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Judgment: Property settlement taken into account in child support matter

In Christian & Donald(2008) FLC 93-367 (18 April 2008) the father made an application for leave to appeal against child support orders and, if leave was granted, an appeal against those orders.

In 2001 orders were made for the children of the parties to live with the mother and that the mother, as part of the division of property, receive an additional 20% of the property pool on account of her future care of the children. Subsequent to the orders being made, the children commenced living with the father.

The husband submitted in support of his application and appeal that the trial judge erred in his application of s 117(2)(ii) of the Child Support (Assessment) Act 1989, in finding that the wife was exercising a reasonable earning capacity and in adjusting the child support income amount.

The majority concluded that where there has been a payment or transfer or settlement of property made by the liable parent for the benefit of the child, that is a factor that may be taken into account in determining under s 117(2)(ii) whether or not it is appropriate to adjust the child support that that parent would otherwise be liable to pay. The majority considered that the section is designed to alleviate the burden of a parent having to effectively pay twice for the child, once by the means of a transfer of property and then again by payment of periodic child support. Their Honours found that the trial judge was in error to the extent that he sought to rely upon s 117(2)(ii) to notionally adjust the wife's child support income to account for the capital imbalance between the parties and that the appropriate place for the consideration of a capital imbalance was under s 117(2)(i). They thus granted leave to appeal and allowed the appeal and went on to re-exercise the discretion.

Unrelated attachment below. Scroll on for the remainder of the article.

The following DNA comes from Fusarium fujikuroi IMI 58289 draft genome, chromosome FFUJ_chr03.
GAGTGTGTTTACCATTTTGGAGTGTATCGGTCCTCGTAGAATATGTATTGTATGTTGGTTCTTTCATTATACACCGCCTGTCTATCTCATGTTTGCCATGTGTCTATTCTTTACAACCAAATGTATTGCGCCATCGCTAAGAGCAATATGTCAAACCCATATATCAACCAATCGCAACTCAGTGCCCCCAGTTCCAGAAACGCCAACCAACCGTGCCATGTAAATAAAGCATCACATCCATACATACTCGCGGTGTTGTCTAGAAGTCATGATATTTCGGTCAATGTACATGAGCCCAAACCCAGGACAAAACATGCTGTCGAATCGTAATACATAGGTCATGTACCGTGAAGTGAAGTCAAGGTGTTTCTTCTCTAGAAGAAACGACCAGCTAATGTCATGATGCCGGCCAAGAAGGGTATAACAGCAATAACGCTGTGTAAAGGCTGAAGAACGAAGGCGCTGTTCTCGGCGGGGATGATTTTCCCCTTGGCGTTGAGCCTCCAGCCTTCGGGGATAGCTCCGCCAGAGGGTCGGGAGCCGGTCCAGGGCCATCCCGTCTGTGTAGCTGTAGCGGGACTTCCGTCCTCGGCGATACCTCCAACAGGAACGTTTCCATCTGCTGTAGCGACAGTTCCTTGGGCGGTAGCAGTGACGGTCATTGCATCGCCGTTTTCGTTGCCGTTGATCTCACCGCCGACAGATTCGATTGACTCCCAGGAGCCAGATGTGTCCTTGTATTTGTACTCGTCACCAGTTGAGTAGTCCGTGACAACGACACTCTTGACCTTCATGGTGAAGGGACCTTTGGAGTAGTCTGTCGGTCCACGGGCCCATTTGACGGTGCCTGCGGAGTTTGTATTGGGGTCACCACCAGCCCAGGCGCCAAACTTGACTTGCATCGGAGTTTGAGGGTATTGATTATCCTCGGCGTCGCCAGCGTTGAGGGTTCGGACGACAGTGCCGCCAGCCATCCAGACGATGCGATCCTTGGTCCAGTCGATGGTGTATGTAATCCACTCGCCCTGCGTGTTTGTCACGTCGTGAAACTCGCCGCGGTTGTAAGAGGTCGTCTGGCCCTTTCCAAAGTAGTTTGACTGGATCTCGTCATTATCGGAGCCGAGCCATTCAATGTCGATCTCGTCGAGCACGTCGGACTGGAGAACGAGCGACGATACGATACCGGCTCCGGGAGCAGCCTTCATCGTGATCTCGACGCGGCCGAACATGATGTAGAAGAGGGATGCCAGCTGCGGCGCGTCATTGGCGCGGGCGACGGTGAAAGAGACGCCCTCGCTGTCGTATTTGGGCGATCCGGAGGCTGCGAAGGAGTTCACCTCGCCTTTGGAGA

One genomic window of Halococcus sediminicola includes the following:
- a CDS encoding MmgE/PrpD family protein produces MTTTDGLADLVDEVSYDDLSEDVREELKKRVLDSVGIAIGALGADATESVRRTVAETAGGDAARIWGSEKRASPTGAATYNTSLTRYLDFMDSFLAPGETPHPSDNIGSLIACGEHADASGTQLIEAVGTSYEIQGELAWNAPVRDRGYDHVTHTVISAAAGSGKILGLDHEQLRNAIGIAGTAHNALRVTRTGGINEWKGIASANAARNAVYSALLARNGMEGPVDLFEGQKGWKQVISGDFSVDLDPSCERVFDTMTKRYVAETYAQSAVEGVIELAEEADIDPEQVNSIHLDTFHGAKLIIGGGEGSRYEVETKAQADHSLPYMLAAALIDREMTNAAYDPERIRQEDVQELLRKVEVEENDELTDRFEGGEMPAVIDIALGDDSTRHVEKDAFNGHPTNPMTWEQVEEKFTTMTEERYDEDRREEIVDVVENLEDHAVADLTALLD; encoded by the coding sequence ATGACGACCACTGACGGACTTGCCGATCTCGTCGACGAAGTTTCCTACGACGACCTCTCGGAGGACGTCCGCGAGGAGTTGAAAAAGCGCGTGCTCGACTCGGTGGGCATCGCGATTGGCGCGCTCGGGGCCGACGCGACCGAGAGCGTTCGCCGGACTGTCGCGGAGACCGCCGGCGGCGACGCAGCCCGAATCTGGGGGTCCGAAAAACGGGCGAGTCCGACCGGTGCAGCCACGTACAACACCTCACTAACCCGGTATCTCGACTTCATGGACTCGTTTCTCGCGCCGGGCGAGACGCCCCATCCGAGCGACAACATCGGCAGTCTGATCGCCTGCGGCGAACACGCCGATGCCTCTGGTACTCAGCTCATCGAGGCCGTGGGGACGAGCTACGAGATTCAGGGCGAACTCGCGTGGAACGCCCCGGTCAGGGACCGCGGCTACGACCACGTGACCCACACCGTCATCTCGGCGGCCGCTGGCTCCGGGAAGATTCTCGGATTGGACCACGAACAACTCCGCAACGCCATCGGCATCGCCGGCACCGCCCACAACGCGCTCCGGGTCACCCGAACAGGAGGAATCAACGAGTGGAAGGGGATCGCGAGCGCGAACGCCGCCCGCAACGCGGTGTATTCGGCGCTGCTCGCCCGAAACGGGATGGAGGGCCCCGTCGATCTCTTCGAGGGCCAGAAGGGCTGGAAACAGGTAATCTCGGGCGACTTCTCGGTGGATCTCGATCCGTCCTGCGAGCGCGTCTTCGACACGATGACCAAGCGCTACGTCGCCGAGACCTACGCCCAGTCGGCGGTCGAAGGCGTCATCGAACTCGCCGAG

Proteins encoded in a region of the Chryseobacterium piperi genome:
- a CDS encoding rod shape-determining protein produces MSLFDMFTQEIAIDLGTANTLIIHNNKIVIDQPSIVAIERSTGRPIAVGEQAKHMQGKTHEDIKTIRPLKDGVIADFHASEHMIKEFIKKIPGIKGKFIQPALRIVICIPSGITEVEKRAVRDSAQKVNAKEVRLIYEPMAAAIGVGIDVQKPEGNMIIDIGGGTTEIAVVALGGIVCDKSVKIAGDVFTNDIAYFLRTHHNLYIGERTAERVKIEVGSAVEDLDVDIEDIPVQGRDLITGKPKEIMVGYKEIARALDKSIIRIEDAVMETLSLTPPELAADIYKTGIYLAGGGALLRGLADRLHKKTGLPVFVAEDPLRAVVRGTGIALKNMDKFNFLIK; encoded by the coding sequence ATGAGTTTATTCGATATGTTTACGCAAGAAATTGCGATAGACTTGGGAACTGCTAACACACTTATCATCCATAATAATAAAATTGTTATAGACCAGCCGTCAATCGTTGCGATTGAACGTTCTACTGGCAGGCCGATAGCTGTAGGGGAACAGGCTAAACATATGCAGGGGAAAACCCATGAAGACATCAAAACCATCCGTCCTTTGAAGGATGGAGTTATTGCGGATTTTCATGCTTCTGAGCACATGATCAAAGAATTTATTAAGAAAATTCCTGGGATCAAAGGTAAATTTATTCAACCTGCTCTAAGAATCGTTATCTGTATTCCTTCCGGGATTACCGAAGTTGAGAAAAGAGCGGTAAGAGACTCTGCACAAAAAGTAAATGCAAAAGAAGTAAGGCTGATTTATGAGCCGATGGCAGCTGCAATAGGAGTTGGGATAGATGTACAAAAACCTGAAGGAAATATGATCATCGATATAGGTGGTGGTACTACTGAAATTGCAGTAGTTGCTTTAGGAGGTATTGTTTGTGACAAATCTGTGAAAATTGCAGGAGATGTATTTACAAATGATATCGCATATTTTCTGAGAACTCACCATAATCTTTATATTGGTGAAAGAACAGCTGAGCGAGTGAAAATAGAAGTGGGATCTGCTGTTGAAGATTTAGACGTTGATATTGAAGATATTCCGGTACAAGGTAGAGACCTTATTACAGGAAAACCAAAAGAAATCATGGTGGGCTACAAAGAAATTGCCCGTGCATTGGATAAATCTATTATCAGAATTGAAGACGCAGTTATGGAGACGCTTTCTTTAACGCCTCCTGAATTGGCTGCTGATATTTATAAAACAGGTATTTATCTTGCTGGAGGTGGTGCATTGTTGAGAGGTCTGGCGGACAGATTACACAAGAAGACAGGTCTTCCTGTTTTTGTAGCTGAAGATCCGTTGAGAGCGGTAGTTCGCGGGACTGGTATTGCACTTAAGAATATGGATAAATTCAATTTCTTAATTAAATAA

The third member of the bench concluded that leave should not be granted. In her Honour's view, while the trial judge may have erred in his interpretation of s 117(2)(ii) and while the correct place to consider any capital imbalance was in s 117(2)(i), even if the correct approach was employed, it was not clear that would be just to require a wife in modest circumstances to have recourse to her capital to pay child support. Thus, her Honour found no useful purpose would be served in granting leave.

Reference source: Web link to Austlii reference


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